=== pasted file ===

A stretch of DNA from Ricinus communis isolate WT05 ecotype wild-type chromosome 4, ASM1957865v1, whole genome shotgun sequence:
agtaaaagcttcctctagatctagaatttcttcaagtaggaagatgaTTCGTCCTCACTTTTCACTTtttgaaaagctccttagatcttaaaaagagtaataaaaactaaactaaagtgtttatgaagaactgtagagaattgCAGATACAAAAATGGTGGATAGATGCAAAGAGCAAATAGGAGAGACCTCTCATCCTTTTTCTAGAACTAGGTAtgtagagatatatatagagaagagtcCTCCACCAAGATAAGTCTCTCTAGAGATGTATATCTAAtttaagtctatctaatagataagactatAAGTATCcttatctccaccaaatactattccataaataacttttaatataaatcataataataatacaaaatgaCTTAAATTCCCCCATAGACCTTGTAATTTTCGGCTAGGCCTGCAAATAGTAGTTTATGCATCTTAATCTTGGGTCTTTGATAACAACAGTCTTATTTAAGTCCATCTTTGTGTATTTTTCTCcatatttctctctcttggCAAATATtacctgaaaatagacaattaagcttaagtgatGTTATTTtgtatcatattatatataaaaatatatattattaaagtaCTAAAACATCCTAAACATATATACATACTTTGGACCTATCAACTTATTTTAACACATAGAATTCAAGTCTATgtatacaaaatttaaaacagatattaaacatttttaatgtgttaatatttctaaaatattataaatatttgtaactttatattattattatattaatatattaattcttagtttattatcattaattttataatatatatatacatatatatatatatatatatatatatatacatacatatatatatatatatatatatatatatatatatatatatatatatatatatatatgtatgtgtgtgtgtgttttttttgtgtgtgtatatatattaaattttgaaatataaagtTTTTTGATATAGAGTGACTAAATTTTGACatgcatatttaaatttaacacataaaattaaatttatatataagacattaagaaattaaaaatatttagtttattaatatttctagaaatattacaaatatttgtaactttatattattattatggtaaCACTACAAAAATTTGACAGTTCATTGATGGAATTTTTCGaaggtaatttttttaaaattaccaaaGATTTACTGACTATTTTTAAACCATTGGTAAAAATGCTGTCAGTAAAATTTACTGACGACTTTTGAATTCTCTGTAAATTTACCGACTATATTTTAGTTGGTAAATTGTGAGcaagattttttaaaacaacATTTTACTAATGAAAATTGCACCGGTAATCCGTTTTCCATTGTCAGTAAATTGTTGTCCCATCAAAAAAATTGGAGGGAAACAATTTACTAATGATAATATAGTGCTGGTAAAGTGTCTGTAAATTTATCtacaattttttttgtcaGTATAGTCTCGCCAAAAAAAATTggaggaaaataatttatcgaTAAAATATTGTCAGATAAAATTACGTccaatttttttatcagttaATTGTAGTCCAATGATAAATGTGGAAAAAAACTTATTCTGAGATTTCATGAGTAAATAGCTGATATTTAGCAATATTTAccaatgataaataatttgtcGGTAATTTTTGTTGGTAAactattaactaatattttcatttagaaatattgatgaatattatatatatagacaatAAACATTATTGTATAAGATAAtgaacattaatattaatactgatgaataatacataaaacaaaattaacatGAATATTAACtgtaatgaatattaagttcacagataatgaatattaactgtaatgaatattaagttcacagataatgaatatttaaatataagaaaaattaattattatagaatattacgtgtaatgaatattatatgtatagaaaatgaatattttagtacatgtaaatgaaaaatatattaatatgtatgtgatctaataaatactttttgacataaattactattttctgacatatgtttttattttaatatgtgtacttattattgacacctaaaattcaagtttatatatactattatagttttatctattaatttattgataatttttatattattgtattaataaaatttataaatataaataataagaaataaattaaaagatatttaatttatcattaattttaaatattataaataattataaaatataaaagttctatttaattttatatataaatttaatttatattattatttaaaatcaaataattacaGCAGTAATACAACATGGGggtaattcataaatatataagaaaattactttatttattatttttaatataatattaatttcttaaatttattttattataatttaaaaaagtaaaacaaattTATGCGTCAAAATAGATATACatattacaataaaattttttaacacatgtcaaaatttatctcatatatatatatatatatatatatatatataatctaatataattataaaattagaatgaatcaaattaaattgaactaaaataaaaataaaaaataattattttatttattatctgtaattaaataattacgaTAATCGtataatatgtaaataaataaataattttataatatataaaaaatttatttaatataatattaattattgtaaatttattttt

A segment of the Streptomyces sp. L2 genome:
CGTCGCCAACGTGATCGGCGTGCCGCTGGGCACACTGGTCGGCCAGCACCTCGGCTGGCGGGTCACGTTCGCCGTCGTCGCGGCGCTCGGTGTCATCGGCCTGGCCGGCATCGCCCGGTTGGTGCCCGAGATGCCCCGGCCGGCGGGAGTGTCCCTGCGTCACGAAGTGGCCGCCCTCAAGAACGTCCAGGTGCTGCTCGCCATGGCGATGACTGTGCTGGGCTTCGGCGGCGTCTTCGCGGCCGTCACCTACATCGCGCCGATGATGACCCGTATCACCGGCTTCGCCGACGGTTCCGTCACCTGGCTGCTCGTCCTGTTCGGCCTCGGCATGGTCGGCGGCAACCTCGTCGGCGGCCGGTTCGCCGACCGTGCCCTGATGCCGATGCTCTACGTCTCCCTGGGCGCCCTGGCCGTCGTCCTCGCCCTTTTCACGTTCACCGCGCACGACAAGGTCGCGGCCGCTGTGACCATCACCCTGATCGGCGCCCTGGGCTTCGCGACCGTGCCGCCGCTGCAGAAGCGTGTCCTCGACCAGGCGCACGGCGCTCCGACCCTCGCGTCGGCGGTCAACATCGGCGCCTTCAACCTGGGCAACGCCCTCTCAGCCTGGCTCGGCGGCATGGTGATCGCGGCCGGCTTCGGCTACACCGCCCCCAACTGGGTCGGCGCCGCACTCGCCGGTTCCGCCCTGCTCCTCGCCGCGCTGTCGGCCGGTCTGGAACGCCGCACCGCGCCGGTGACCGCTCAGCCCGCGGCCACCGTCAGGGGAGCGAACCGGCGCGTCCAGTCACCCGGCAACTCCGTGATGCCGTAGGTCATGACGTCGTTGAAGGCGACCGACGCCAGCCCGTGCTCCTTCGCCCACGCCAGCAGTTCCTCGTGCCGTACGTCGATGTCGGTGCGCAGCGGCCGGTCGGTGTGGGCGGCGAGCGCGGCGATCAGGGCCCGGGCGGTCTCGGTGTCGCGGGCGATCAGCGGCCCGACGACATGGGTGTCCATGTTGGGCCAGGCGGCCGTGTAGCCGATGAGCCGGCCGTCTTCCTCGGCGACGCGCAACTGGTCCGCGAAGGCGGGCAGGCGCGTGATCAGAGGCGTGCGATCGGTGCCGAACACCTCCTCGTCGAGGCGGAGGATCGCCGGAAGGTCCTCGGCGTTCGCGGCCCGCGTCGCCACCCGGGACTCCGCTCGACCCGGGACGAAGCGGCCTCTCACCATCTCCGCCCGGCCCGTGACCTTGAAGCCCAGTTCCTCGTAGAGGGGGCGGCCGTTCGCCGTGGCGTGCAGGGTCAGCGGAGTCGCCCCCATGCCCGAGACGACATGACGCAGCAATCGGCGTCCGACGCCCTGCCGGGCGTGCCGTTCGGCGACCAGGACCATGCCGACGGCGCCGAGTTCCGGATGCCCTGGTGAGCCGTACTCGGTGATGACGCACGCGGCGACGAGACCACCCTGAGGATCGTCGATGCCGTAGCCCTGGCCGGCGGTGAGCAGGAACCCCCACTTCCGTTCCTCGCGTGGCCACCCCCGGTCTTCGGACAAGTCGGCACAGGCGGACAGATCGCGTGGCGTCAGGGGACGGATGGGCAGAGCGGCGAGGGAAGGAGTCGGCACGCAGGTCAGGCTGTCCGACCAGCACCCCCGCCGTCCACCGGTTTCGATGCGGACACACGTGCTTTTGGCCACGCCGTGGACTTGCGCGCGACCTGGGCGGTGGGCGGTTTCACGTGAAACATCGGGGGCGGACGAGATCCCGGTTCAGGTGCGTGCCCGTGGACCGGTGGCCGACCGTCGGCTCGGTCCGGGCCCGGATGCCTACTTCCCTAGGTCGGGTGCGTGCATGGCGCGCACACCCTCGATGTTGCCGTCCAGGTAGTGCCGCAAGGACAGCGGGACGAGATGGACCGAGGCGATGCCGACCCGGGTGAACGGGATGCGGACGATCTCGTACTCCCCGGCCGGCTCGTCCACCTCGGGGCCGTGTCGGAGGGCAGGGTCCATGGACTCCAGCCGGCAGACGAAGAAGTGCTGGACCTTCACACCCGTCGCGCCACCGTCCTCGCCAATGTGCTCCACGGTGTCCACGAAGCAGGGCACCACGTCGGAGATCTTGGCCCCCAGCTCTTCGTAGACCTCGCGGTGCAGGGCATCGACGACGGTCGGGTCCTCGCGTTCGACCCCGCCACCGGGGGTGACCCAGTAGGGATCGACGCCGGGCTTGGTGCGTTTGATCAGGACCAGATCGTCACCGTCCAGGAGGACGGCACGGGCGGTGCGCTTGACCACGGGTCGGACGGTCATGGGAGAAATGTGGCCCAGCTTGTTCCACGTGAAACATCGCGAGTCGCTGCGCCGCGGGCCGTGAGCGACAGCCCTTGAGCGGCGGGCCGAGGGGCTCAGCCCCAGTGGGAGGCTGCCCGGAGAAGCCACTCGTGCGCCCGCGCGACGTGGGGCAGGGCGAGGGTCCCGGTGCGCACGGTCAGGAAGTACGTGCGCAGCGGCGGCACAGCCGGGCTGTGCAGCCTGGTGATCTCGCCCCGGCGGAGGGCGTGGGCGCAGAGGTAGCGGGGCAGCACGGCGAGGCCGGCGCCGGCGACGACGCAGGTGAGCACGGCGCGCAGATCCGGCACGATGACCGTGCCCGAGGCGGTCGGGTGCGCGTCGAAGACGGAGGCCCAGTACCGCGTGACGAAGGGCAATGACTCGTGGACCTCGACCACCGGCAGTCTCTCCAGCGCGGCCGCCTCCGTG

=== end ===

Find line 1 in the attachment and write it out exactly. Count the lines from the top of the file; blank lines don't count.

A stretch of DNA from Ricinus communis isolate WT05 ecotype wild-type chromosome 4, ASM1957865v1, whole genome shotgun sequence: